The third API we investigated is the Viewer. It allows you to display 2D and 3D models within your web browser in a very simple way. In order to show the CAD data, you need to convert your file into a compatible format (SVF), which can be done via the Model Derivative API. The Model Derivative API is quite simple and allows you to translate a long list of different file types in different formats. A complete overview can be found here.
While the conversation into a viewable format has a cost, viewing the translated model has no costs. The translated model usually resides on the Autodesk cloud, in a so called bucket and you can define how long the file shall stay there (24 hours, 30 days, or forever). For details about the retention period, check this link. However, the SVF file does not necessary have to stay on the Autodesk cloud. You could also have it on your own location, such as Amazon S3, DropBox, etc. or even locally and make it available through your firewall.
Technically the viewer could also be used on a local intranet, but an internet access on each client is mandatory, as all the components are loaded from the web and also the viewing file must be accessible to the viewer engine.
In order to embed the viewer and get your file visible, the steps are very simple. There are excellent tutorials that brings you step by step through the process.
While getting your file viewed is very simple, creating more advanced viewing features requires more effort. There are standard menus, functions and dialogs that can be quickly activated, such as for exploding the model, getting the component structure, properties and the like. That works well and quick. After that, it’s up to you. The viewer API provides a ton of functions and events, so you can really create very cool stuff.
We had not the time to go down the whole rabbit hole, so what we post here is surely just a subset of what the viewer can do for you. It is possible to change color, highlight, set transparency of components programmatically. Or to select components in the viewing space or the component tree. You also get events on the selected object and so you can react on user actions, by emphasizing components or adding additional capabilities.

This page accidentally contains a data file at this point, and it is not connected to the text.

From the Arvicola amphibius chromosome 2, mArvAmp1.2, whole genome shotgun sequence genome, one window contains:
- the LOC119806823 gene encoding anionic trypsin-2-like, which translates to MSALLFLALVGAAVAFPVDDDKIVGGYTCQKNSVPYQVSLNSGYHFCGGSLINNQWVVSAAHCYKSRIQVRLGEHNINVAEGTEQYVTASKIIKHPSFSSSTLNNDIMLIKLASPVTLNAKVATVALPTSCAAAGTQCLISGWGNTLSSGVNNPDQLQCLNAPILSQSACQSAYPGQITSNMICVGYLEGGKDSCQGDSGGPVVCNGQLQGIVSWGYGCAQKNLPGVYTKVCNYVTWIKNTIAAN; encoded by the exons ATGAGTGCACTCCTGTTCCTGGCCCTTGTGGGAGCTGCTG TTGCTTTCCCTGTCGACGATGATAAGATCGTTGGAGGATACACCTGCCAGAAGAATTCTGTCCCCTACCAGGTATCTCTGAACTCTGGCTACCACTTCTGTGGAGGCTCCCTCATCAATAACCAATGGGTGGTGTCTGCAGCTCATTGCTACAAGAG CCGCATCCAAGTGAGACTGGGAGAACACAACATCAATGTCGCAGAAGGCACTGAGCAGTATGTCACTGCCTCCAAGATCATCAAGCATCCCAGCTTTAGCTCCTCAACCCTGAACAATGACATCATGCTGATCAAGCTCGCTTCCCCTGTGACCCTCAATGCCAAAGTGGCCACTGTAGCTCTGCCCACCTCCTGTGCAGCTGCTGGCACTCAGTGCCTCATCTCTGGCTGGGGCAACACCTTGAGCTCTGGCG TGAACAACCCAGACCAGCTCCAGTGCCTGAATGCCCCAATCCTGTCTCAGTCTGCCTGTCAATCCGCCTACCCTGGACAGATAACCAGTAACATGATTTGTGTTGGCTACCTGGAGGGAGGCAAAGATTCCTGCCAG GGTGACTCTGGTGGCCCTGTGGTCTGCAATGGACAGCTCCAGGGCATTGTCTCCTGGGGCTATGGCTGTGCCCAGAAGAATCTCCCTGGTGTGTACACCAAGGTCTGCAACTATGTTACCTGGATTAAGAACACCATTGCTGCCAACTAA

One thing we noticed is that for Inventor files, you get access to all the file properties and also the display name of the browser, like Screw:1. This way, it’s possible to understand which component or instance is meant and for instance use the Design Automation API for executing custom code, as soon also Inventor will be supported.
All the functions like zoom, rotate, pan, etc. are accessible via the API, so it’s possible to think on scenarios where the showed model can be positioned programmatically, elements can be highlighted, hidden, colored, etc. in order to create a very custom experience. There are examples for creating virtual reality scenarios with google cardboard and much more.
Our impression is that the possibilities are endless, as the core API provide access to all relevant data and so it’s just about you creating the web page with according java script for doing the cool stuff.
In the short time, we could just find one limitation. We wanted to access the features of a component. Let’s say you have an Inventor part and want to figure out if there are holes in it. This information is not there in the viewer, as during the conversion into SVF, the geometry is translated into mashes and loses the underlying intelligence. It is possible to access the edges and so identify circular edges and the like, but with curved surfaces this becomes a mess. We don’t have yet a real customer scenario where this limitation might become an issue, so at the moment it’s just a note.
Our take away is that the API feels mature, very capable, very powerful, with lots of functions. There are many examples so that probably there is already a piece of code for the thing you like to do. We can see many opportunities where the viewer can be used in order to create an interactive experience for customers for better understanding the product, provide feedback, fix problems, and more.